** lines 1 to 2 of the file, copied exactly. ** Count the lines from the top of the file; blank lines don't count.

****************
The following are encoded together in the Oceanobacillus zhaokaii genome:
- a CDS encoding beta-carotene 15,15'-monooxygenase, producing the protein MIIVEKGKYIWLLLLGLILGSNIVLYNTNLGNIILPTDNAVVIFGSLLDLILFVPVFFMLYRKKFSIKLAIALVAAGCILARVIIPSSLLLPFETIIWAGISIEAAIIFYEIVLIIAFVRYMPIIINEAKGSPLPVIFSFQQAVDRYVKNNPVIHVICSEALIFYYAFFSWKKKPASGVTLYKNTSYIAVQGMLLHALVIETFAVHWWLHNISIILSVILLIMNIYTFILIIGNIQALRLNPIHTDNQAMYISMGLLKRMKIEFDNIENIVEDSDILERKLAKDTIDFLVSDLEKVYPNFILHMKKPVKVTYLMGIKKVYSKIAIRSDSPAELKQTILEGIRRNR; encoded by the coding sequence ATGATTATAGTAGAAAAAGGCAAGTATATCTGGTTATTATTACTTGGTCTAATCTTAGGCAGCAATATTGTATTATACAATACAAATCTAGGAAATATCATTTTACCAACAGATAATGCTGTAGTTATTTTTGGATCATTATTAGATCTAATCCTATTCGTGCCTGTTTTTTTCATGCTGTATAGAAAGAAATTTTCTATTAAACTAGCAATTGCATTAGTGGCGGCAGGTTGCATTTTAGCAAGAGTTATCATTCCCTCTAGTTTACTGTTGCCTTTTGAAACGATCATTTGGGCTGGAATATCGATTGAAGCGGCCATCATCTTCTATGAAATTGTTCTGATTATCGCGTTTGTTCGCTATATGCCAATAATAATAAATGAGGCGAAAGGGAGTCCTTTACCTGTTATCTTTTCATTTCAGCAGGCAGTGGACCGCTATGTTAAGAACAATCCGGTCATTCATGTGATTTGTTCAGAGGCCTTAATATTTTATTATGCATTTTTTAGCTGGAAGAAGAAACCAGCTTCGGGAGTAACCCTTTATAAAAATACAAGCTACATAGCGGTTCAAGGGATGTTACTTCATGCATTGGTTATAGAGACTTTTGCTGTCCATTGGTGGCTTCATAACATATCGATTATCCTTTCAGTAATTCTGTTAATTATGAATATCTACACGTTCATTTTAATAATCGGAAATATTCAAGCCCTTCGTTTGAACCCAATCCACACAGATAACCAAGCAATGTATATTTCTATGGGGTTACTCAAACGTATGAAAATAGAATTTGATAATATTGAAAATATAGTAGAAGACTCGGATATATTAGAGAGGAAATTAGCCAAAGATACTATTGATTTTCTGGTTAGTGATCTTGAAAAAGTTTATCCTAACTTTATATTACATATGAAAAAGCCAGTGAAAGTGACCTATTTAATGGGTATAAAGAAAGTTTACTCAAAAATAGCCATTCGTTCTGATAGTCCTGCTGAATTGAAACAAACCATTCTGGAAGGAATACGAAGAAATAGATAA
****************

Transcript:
The following are encoded together in the Oceanobacillus zhaokaii genome:
- a CDS encoding beta-carotene 15,15'-monooxygenase, producing the protein MIIVEKGKYIWLLLLGLILGSNIVLYNTNLGNIILPTDNAVVIFGSLLDLILFVPVFFMLYRKKFSIKLAIALVAAGCILARVIIPSSLLLPFETIIWAGISIEAAIIFYEIVLIIAFVRYMPIIINEAKGSPLPVIFSFQQAVDRYVKNNPVIHVICSEALIFYYAFFSWKKKPASGVTLYKNTSYIAVQGMLLHALVIETFAVHWWLHNISIILSVILLIMNIYTFILIIGNIQALRLNPIHTDNQAMYISMGLLKRMKIEFDNIENIVEDSDILERKLAKDTIDFLVSDLEKVYPNFILHMKKPVKVTYLMGIKKVYSKIAIRSDSPAELKQTILEGIRRNR; encoded by the coding sequence ATGATTATAGTAGAAAAAGGCAAGTATATCTGGTTATTATTACTTGGTCTAATCTTAGGCAGCAATATTGTATTATACAATACAAATCTAGGAAATATCATTTTACCAACAGATAATGCTGTAGTTATTTTTGGATCATTATTAGATCTAATCCTATTCGTGCCTGTTTTTTTCATGCTGTATAGAAAGAAATTTTCTATTAAACTAGCAATTGCATTAGTGGCGGCAGGTTGCATTTTAGCAAGAGTTATCATTCCCTCTAGTTTACTGTTGCCTTTTGAAACGATCATTTGGGCTGGAATATCGATTGAAGCGGCCATCATCTTCTATGAAATTGTTCTGATTATCGCGTTTGTTCGCTATATGCCAATAATAATAAATGAGGCGAAAGGGAGTCCTTTACCTGTTATCTTTTCATTTCAGCAGGCAGTGGACCGCTATGTTAAGAACAATCCGGTCATTCATGTGATTTGTTCAGAGGCCTTAATATTTTATTATGCATTTTTTAGCTGGAAGAAGAAACCAGCTTCGGGAGTAACCCTTTATAAAAATACAAGCTACATAGCGGTTCAAGGGATGTTACTTCATGCATTGGTTATAGAGACTTTTGCTGTCCATTGGTGGCTTCATAACATATCGATTATCCTTTCAGTAATTCTGTTAATTATGAATATCTACACGTTCATTTTAATAATCGGAAATATTCAAGCCCTTCGTTTGAACCCAATCCACACAGATAACCAAGCAATGTATATTTCTATGGGGTTACTCAAACGTATGAAAATAGAATTTGATAATATTGAAAATATAGTAGAAGACTCGGATATATTAGAGAGGAAATTAGCCAAAGATACTATTGATTTTCTGGTTAGTGATCTTGAAAAAGTTTATCCTAACTTTATATTACATATGAAAAAGCCAGTGAAAGTGACCTATTTAATGGGTATAAAGAAAGTTTACTCAAAAATAGCCATTCGTTCTGATAGTCCTGCTGAATTGAAACAAACCATTCTGGAAGGAATACGAAGAAATAGATAA